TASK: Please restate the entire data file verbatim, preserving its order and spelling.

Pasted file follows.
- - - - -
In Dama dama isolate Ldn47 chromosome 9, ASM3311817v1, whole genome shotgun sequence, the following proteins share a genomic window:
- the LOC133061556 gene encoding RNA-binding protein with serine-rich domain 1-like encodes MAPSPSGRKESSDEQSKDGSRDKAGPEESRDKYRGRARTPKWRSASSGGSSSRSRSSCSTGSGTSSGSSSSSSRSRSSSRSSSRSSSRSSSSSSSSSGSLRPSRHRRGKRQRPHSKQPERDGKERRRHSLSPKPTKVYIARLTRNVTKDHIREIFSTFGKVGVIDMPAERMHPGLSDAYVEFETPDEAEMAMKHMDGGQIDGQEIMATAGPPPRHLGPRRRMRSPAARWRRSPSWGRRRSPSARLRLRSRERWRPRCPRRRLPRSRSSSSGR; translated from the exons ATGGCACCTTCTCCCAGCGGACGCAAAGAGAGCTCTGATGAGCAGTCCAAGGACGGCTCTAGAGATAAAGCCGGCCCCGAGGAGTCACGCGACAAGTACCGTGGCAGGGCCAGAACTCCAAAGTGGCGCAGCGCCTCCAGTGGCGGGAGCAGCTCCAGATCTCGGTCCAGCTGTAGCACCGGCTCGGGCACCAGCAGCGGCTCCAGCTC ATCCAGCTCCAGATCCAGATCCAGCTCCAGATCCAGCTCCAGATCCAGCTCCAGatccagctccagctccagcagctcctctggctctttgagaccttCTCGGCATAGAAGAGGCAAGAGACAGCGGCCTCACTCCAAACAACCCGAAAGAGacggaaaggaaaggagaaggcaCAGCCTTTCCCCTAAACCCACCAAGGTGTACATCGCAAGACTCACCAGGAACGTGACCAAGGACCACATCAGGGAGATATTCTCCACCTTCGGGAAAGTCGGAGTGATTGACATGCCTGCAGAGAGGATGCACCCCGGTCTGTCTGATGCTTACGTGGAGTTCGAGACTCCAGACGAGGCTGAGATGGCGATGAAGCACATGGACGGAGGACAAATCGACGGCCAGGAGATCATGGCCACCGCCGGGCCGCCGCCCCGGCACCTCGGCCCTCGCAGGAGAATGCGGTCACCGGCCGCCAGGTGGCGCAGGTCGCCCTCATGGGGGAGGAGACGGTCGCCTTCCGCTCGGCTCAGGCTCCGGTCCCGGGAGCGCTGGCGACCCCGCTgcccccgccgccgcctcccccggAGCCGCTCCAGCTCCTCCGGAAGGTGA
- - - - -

In Dama dama isolate Ldn47 chromosome 9, ASM3311817v1, whole genome shotgun sequence, the following proteins share a genomic window:
- the LOC133061556 gene encoding RNA-binding protein with serine-rich domain 1-like encodes MAPSPSGRKESSDEQSKDGSRDKAGPEESRDKYRGRARTPKWRSASSGGSSSRSRSSCSTGSGTSSGSSSSSSRSRSSSRSSSRSSSRSSSSSSSSSGSLRPSRHRRGKRQRPHSKQPERDGKERRRHSLSPKPTKVYIARLTRNVTKDHIREIFSTFGKVGVIDMPAERMHPGLSDAYVEFETPDEAEMAMKHMDGGQIDGQEIMATAGPPPRHLGPRRRMRSPAARWRRSPSWGRRRSPSARLRLRSRERWRPRCPRRRLPRSRSSSSGR; translated from the exons ATGGCACCTTCTCCCAGCGGACGCAAAGAGAGCTCTGATGAGCAGTCCAAGGACGGCTCTAGAGATAAAGCCGGCCCCGAGGAGTCACGCGACAAGTACCGTGGCAGGGCCAGAACTCCAAAGTGGCGCAGCGCCTCCAGTGGCGGGAGCAGCTCCAGATCTCGGTCCAGCTGTAGCACCGGCTCGGGCACCAGCAGCGGCTCCAGCTC ATCCAGCTCCAGATCCAGATCCAGCTCCAGATCCAGCTCCAGATCCAGCTCCAGatccagctccagctccagcagctcctctggctctttgagaccttCTCGGCATAGAAGAGGCAAGAGACAGCGGCCTCACTCCAAACAACCCGAAAGAGacggaaaggaaaggagaaggcaCAGCCTTTCCCCTAAACCCACCAAGGTGTACATCGCAAGACTCACCAGGAACGTGACCAAGGACCACATCAGGGAGATATTCTCCACCTTCGGGAAAGTCGGAGTGATTGACATGCCTGCAGAGAGGATGCACCCCGGTCTGTCTGATGCTTACGTGGAGTTCGAGACTCCAGACGAGGCTGAGATGGCGATGAAGCACATGGACGGAGGACAAATCGACGGCCAGGAGATCATGGCCACCGCCGGGCCGCCGCCCCGGCACCTCGGCCCTCGCAGGAGAATGCGGTCACCGGCCGCCAGGTGGCGCAGGTCGCCCTCATGGGGGAGGAGACGGTCGCCTTCCGCTCGGCTCAGGCTCCGGTCCCGGGAGCGCTGGCGACCCCGCTgcccccgccgccgcctcccccggAGCCGCTCCAGCTCCTCCGGAAGGTGA